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UVB-Induced Premalignant Skin Lesions: Novel Role of Dopamine D2 Receptors Identified

By: Joseph Fanelli
Posted: Friday, May 21, 2021

Preclinical findings presented in Cancer Prevention Research demonstrate that treating ultraviolet B (UVB)-induced cutaneous lesions by stimulating dopamine D2 receptors may significantly reduce the development of malignant squamous cell cancer by suppressing VEGF-induced angiogenesis. Sujit Basu, MD, PhD, of The Ohio State University Comprehensive Cancer Center, and colleagues believe that these relatively inexpensive and safe agents may be worthy of study in clinical trials to prevent and treat these cutaneous lesions, particularly in cases where surgery may cause severe disfiguration.

“Unlike the presently used anti-VEGF agents, dopamine D2 receptor agonists do not cause hypertension, a significant side effect of currently used anti-VEGF agents due to their compensatory effects on the cardiovascular system,” the authors added.

In this trial, the authors exposed mice to UVB irradiation for 16 weeks. After the exposure, the mice were divided into three groups: a control group, a group treated with the dopamine D2 agonist receptor quinpirole (a psychoactive agent often used to manage Parkinson’s disease and restless legs syndrome), and a cohort pretreated with the receptor antagonist eticlopride (investigational agent) followed by quinpirole.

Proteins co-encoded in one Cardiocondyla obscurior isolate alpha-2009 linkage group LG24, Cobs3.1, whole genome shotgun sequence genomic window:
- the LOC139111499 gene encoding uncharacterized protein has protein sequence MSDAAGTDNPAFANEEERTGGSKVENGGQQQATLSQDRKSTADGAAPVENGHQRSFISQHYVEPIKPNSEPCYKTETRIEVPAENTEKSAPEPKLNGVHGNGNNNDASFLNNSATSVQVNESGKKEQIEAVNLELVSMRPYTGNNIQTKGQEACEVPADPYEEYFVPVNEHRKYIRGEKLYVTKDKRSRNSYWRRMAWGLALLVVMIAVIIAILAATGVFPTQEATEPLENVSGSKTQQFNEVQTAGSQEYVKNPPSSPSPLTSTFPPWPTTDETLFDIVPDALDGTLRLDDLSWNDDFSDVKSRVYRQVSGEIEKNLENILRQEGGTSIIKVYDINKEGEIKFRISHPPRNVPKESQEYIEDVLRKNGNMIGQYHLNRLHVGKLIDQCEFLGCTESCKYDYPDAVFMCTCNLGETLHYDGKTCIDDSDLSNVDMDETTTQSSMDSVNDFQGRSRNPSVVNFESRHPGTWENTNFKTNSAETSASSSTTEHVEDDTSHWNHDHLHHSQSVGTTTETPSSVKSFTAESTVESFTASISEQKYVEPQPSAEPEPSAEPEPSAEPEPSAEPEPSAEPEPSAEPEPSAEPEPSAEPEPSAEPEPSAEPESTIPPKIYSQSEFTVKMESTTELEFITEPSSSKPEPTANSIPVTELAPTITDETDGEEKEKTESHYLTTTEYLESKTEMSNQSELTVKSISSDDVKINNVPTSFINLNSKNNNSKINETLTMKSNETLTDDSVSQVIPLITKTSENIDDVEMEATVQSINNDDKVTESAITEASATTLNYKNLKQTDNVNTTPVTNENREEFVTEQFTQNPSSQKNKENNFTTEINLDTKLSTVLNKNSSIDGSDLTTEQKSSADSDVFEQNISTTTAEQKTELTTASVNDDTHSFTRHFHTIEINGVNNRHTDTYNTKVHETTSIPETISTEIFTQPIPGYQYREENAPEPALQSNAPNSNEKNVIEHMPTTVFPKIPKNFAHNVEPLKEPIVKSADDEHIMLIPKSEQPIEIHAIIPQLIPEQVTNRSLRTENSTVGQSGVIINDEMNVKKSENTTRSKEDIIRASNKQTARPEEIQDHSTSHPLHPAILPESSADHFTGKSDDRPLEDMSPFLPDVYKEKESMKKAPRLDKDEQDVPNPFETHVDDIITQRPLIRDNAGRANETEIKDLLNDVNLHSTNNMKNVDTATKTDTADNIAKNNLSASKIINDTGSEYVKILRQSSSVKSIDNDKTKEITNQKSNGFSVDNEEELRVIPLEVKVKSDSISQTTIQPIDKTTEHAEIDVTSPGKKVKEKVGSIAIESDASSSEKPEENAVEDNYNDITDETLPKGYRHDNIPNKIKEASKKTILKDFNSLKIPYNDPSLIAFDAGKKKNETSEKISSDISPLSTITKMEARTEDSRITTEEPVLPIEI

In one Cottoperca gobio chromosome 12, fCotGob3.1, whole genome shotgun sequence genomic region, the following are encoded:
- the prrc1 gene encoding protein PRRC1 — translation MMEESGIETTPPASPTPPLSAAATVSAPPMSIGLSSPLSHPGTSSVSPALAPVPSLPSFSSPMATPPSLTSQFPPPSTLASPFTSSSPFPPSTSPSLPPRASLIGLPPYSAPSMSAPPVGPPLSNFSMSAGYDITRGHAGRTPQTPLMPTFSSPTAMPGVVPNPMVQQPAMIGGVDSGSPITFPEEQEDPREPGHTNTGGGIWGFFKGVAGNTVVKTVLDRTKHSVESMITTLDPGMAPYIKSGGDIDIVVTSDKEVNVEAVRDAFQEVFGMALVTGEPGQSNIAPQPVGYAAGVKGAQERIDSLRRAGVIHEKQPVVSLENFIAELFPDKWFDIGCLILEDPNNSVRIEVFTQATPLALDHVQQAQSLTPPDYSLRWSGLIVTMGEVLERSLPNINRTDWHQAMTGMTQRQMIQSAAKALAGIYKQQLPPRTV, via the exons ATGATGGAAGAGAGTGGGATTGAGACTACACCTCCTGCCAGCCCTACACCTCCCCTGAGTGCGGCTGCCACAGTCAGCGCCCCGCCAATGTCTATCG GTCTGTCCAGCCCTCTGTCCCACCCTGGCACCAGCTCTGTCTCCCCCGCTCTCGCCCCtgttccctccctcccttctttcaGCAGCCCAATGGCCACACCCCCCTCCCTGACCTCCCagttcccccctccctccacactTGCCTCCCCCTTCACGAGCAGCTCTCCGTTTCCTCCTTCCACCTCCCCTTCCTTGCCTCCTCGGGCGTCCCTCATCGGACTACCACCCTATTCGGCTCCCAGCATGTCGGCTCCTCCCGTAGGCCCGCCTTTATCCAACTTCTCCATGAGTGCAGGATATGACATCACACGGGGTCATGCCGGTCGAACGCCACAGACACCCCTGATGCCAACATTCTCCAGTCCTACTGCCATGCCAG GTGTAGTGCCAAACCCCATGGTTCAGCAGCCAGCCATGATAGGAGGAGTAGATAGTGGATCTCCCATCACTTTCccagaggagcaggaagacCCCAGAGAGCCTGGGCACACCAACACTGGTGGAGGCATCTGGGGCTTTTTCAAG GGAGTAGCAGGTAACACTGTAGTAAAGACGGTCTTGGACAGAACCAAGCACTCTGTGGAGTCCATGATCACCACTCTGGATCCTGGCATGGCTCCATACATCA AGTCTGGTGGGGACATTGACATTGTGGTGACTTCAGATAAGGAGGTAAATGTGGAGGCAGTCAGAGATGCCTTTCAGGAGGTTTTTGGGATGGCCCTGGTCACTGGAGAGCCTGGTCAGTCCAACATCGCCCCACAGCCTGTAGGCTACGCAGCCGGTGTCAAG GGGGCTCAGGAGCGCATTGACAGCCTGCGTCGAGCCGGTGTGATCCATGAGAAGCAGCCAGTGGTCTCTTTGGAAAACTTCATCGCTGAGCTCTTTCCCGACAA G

The authors found that the number of cutaneous tumors and the tumor burden significantly decreased in UVB-irradiated mice after treatment with quinpirole compared with those in the control group. Pretreatment with eticlopride seemed to counteract the effects of quinpirole, confirming the results were through dopamine D2 receptors. In addition, they found that quinpirole did not appear to impact VEGF expression and that the antagonist “significantly” inhibited epidermal proliferation in UVB-irradiated animals compared with those in the vehicle-treated control group. Of note, no grade 3 papilloma or cutaneous squamous cell carcinomas were seen in mice treated with quinpirole.

Disclosure: The authors reported no conflicts of interest.

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